Pink Out Night

YHS softball team raises money for boy, 8, battling rare cancer

Members of the Yukon Millerettes’ junior varsity team wear blue bows in their hair to support Gage Krupovage as he fights a rare form of cancer.

By Conrad Dudderar
Senior Staff Writer

An annual Yukon High School softball game benefiting a cancer patient has become a community effort to help the family of a sick Yukon boy.

The YHS Millerettes’ softball booster club recently selected Gage Krupovage, 8, as this year’s “Pink Out Night” recipient. Gage is battling Chordoma cancer, a rare type of cancer that occurs in the bones of the skull base and spine.

Jennifer King, an attorney whose daughter plays for the Millerettes, is helping organize a fund-raiser for Gage’s family.

“The biggest thing for me is that our community comes together to show that we care and support this family that is one of our own – because it could be any of us,” King said. “I grew up here and this shows a sense of unity in our community.”

Gage, the son of Gary and Deedra Krupovage, has two younger brothers ages 7 and 2.
The Shedeck Elementary student was diagnosed in late June and is now at Children’s Hospital in Oklahoma City.

Each year, the YHS softball team hosts a Pink-Out Night to support a local cancer patient in the Yukon school district.

“Normally we just sell T-shirts to our parents and the girls all have a jersey they wear that night,” King said. “Everything we raise that night goes to the family of the recipient.”

About a week after choosing Gage as this year’s recipient, the softball players and boosters learned his brain tumor had grown.

With the annual Pink Out Night Millerettes’ softball game coming up Sept. 12, King and other parents are taking orders for a special “Gage’s Village” T-shirt. The shirts, which are pink with blue and white lettering, sell for $15 each.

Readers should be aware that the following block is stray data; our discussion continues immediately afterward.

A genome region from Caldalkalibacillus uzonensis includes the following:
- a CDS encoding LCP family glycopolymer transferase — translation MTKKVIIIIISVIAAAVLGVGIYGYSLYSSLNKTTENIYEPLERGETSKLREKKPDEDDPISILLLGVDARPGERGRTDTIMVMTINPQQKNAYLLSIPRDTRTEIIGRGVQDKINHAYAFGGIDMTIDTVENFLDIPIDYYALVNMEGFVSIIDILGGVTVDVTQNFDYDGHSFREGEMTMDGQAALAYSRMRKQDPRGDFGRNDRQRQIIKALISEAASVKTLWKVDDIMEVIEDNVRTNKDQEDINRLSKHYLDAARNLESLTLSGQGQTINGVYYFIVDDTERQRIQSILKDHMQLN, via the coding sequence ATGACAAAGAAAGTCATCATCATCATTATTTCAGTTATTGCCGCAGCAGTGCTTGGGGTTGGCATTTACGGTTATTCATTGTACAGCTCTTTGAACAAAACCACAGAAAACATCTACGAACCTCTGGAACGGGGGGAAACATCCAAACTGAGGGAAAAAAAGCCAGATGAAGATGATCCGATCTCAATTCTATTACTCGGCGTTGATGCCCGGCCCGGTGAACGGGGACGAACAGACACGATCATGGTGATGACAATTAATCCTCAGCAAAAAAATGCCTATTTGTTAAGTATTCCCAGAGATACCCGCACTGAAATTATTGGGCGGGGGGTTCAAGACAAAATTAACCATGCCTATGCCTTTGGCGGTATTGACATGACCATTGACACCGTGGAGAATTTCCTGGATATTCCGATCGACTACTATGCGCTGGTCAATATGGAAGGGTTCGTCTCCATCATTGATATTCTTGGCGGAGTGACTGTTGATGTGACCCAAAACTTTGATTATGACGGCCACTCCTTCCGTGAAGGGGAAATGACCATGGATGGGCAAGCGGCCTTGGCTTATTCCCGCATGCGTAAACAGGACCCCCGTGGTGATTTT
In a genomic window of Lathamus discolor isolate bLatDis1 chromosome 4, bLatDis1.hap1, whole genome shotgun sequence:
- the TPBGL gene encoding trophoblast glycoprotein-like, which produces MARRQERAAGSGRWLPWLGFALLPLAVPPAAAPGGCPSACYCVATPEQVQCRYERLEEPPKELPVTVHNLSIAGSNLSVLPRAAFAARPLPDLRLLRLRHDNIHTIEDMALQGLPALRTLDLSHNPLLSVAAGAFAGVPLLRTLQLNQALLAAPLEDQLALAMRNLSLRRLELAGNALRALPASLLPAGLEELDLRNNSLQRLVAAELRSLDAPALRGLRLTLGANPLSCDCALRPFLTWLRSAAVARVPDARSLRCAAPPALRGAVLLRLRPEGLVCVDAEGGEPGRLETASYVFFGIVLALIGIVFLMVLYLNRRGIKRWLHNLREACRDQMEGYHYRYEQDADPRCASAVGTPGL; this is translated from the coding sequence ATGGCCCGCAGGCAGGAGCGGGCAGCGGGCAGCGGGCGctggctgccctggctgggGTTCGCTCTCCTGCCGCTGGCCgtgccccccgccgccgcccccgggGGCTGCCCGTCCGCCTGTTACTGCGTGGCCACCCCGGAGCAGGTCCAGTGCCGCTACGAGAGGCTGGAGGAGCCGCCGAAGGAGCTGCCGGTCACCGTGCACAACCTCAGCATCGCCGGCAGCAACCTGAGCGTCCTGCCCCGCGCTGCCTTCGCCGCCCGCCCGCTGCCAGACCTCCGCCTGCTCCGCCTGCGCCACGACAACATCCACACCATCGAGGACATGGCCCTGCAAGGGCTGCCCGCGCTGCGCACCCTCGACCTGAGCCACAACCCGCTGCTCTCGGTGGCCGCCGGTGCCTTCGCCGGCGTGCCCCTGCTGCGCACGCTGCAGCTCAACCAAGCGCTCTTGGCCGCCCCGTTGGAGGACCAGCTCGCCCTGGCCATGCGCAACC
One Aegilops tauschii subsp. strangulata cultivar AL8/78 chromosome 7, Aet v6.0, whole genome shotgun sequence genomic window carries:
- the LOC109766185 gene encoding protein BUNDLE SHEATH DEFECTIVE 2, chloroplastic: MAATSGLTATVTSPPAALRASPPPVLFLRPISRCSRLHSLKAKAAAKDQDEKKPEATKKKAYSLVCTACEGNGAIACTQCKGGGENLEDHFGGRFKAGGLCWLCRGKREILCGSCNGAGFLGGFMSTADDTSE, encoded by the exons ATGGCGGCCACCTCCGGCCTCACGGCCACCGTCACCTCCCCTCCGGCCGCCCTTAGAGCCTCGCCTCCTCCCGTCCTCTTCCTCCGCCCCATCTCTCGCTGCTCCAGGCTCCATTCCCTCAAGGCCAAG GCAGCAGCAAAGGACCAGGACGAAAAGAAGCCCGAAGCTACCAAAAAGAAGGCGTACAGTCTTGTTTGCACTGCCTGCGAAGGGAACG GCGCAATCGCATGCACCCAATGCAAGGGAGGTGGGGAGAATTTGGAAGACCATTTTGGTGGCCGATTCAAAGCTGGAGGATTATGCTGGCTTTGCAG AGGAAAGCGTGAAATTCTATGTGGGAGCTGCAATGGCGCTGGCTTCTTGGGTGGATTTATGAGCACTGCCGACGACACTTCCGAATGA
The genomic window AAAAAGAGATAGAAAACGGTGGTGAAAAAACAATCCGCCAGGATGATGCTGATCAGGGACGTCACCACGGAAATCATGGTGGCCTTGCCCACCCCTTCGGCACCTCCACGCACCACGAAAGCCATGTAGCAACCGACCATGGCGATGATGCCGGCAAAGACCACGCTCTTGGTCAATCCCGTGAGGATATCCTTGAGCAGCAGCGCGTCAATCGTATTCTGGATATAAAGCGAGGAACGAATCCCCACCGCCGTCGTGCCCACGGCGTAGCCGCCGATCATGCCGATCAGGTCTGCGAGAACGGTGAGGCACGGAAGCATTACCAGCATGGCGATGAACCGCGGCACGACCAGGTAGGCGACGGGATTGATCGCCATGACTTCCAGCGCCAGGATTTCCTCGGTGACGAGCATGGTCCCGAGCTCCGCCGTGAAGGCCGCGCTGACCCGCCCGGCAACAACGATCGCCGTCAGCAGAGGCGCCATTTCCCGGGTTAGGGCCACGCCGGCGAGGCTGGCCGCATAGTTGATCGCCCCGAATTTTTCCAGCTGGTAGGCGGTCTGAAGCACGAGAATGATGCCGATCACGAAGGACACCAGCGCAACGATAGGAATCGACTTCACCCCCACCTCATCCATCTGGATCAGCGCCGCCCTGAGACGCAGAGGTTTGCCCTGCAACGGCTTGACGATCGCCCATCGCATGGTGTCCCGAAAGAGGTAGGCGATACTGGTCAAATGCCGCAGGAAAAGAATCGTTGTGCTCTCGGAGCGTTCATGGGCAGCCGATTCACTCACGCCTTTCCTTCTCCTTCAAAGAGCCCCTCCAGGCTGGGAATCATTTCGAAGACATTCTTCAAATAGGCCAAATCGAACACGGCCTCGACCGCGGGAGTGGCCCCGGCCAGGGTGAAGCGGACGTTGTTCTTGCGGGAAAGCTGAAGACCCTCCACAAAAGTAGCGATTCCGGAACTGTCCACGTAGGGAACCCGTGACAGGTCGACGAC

“All proceeds from the sale of T-shirts will go to Gage’s family, for medical costs and anything they need,” King said. “The community of Yukon can show their support by buying the T-shirts and wearing the T-shirts.

“We can’t change the diagnosis, obviously, but we can certainly help in the way someone feels.”

T-shirts may be ordered at the YHS athletic office, Marlee Rose Boutique, Avery Joe’s Boutique, Urban Oak on 66, and Vacca Territory Creamery & Coffeehouse.

Millerettes’ players and parents will be at Urban Oak, 454 W Main, selling Pink Out shirts during Thursday night’s “Rock the Route” music festival.

The idea to wear pink for the Pink Out Night game started several years ago to show support in the fight against breast cancer.

“The school district has kept it pink,” King said. “The color to support Gage’s cancer is blue so we’ll have blue writing on our pink T-shirts.”

King, who represents all foster children in Canadian County as their attorney, has been impressed with the caring support shown by Yukon students.

“Yukon has done a really good job,” she said. “When I’ve asked for help from some of these teens – middle school and high school – they’ve stepped forward and helped.
“It’s great to see our younger generation participate in community service.”